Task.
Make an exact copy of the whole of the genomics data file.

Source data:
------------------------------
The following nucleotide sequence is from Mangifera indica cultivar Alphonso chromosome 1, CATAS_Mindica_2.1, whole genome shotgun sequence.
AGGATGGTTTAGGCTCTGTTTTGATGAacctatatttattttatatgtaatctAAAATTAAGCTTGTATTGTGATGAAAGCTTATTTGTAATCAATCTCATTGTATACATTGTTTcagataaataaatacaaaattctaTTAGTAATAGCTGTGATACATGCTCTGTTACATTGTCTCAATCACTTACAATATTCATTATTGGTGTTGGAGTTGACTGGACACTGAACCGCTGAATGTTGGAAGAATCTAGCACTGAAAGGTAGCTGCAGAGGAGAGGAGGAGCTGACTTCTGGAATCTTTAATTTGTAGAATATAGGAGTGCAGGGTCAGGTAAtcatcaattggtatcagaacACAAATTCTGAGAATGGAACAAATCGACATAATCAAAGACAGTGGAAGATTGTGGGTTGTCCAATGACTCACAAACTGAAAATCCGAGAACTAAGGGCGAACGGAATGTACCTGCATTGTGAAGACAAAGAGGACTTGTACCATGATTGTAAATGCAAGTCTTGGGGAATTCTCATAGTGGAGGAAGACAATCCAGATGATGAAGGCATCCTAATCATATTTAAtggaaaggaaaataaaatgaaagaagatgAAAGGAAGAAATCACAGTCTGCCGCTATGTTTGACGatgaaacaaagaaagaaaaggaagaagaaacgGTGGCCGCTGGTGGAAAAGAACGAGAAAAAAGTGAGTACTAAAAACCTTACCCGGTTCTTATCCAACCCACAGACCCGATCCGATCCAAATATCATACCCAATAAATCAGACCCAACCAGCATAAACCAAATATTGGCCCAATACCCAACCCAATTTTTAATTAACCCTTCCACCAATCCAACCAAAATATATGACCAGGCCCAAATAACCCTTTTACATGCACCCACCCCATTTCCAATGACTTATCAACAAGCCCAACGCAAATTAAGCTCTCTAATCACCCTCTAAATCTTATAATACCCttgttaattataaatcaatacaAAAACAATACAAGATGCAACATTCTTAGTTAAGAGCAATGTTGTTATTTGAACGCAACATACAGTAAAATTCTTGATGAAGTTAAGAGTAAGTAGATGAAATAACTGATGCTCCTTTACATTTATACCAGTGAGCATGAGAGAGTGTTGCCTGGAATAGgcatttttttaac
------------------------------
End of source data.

The following nucleotide sequence is from Mangifera indica cultivar Alphonso chromosome 1, CATAS_Mindica_2.1, whole genome shotgun sequence.
AGGATGGTTTAGGCTCTGTTTTGATGAacctatatttattttatatgtaatctAAAATTAAGCTTGTATTGTGATGAAAGCTTATTTGTAATCAATCTCATTGTATACATTGTTTcagataaataaatacaaaattctaTTAGTAATAGCTGTGATACATGCTCTGTTACATTGTCTCAATCACTTACAATATTCATTATTGGTGTTGGAGTTGACTGGACACTGAACCGCTGAATGTTGGAAGAATCTAGCACTGAAAGGTAGCTGCAGAGGAGAGGAGGAGCTGACTTCTGGAATCTTTAATTTGTAGAATATAGGAGTGCAGGGTCAGGTAAtcatcaattggtatcagaacACAAATTCTGAGAATGGAACAAATCGACATAATCAAAGACAGTGGAAGATTGTGGGTTGTCCAATGACTCACAAACTGAAAATCCGAGAACTAAGGGCGAACGGAATGTACCTGCATTGTGAAGACAAAGAGGACTTGTACCATGATTGTAAATGCAAGTCTTGGGGAATTCTCATAGTGGAGGAAGACAATCCAGATGATGAAGGCATCCTAATCATATTTAAtggaaaggaaaataaaatgaaagaagatgAAAGGAAGAAATCACAGTCTGCCGCTATGTTTGACGatgaaacaaagaaagaaaaggaagaagaaacgGTGGCCGCTGGTGGAAAAGAACGAGAAAAAAGTGAGTACTAAAAACCTTACCCGGTTCTTATCCAACCCACAGACCCGATCCGATCCAAATATCATACCCAATAAATCAGACCCAACCAGCATAAACCAAATATTGGCCCAATACCCAACCCAATTTTTAATTAACCCTTCCACCAATCCAACCAAAATATATGACCAGGCCCAAATAACCCTTTTACATGCACCCACCCCATTTCCAATGACTTATCAACAAGCCCAACGCAAATTAAGCTCTCTAATCACCCTCTAAATCTTATAATACCCttgttaattataaatcaatacaAAAACAATACAAGATGCAACATTCTTAGTTAAGAGCAATGTTGTTATTTGAACGCAACATACAGTAAAATTCTTGATGAAGTTAAGAGTAAGTAGATGAAATAACTGATGCTCCTTTACATTTATACCAGTGAGCATGAGAGAGTGTTGCCTGGAATAGgcatttttttaac